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Healthy Relationships: Predictors and Red Flags

30 August 2017 — Esther Sweetman — Blog Healthy Relationships: Predictors and Red Flags

We all know the key elements of a good relationship: respect, honesty, and good communication. Most people think those elements are in place when they enter their relationships or get married. Yet we also know that a person demonstrating respect, honesty and good communication skills in their working life, for example, does not necessarily predict how that same person will behave in an intimate relationship.

So this discussion will challenge us to consider observable inter-relational predictors, not just individual traits, when thinking about healthy long term relationships and to be able to identify red flags that may be causes for concern.

A relationship is not necessary to create fulfilled and purposeful lives, however, I think some aspects of the following discussion on healthy relationships can be equally applied to our friendships and even to our own behaviour.

The following are a few key ingredients or potential predictors of long-term healthy relationships.

Taking emotional and behavioural responsibility demonstrates maturity and is required to build healthy friendships or relationships. Taking responsibility for one’s own feelings, actions, needs and happiness. If your partner/friend is dependant on you to ‘fix’ any part of their world or blames you for the way they are feeling or behaving - this is a red flag. Similarly, we cannot go into a relationship hoping that this person will be the ‘solution’ to our problems.

Willing to support each other’s goals and achievements. In healthy relationships no one is threatened or jealous of each other’s talents, skills, intelligence or achievements. There should be mutual encouragement and support for each other’s endeavours and mutual celebration for each other’s successes.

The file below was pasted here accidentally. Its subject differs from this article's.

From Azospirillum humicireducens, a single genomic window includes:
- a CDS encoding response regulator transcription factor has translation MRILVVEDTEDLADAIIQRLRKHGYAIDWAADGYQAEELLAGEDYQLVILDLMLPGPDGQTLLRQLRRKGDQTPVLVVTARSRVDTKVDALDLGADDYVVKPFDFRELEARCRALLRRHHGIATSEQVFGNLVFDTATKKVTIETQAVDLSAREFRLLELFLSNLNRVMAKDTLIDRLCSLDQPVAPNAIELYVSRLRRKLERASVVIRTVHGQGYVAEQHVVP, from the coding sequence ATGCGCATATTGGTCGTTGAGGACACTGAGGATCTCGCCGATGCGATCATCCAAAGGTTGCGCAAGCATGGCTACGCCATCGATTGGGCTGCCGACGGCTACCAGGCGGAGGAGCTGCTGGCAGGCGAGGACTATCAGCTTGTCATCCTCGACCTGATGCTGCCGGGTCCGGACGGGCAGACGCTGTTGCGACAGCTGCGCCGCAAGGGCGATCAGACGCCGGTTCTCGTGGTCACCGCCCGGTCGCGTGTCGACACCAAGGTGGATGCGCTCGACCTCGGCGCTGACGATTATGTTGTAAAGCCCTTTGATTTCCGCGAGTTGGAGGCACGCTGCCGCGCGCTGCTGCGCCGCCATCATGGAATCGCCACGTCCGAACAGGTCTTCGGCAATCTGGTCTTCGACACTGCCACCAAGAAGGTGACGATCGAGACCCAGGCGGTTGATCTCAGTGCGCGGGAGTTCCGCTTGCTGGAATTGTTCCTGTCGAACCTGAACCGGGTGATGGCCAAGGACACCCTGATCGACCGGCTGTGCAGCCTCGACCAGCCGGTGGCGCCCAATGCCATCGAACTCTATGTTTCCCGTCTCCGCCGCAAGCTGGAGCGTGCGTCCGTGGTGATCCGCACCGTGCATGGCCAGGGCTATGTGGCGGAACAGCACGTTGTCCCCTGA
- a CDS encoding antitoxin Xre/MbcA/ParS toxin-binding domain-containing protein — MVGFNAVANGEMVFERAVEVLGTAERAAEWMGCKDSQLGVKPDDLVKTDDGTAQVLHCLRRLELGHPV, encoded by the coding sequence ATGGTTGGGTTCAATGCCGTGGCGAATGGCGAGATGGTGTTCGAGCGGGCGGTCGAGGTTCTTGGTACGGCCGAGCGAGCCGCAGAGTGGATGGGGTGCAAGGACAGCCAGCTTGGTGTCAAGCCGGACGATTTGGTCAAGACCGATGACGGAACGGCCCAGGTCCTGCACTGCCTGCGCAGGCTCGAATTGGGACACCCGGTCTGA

Learning from and respecting differences. Differences and even conflict are accepted as an inevitable part of social interactions and are not to be feared but are viewed as opportunities to learn and grow together. Being able to listen attentively and to respect each other’s point of view and not always having to be right or win an argument is key. The focus should be on respecting differences in opinions and beliefs not controlling them.

Feelings are seen as acceptable and can be shared openly, honestly and respectfully. There are not good and bad feelings but only better and worse ways of expressing them. For example, anger is an acceptable feeling but it is not acceptable when it is expressed in a threatening, injurious or harmful manner or when it becomes the predominant feeling expressed.

Are there any deal breakers?

Know your worth - review your expectations, values and boundaries. Being able to clearly articulate what you feel is acceptable and unacceptable behaviour and attitudes towards money, time, family, core values etc and understanding what your partner’s are is vital. Do they align? Decide what you will accept and will not accept before entering a relationship and then don’t compromise on these key issues. Compromise is for issues that are not central.

Don’t dismiss any early concerns you have - discuss them. Don’t project your values onto your partner. That is, don’t assume your partner thinks like you just because they are Christians. Many perpetrators of domestic abuse, for example, are Christians, it doesn’t mean that you will hold the same values in regards to respect, consideration, kindness, shared responsibility, emotional maturity and equality.

Be prepared to leave the relationship respectfully if things are not right.

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* graphic taken from swarthmore.edu and edited by Restored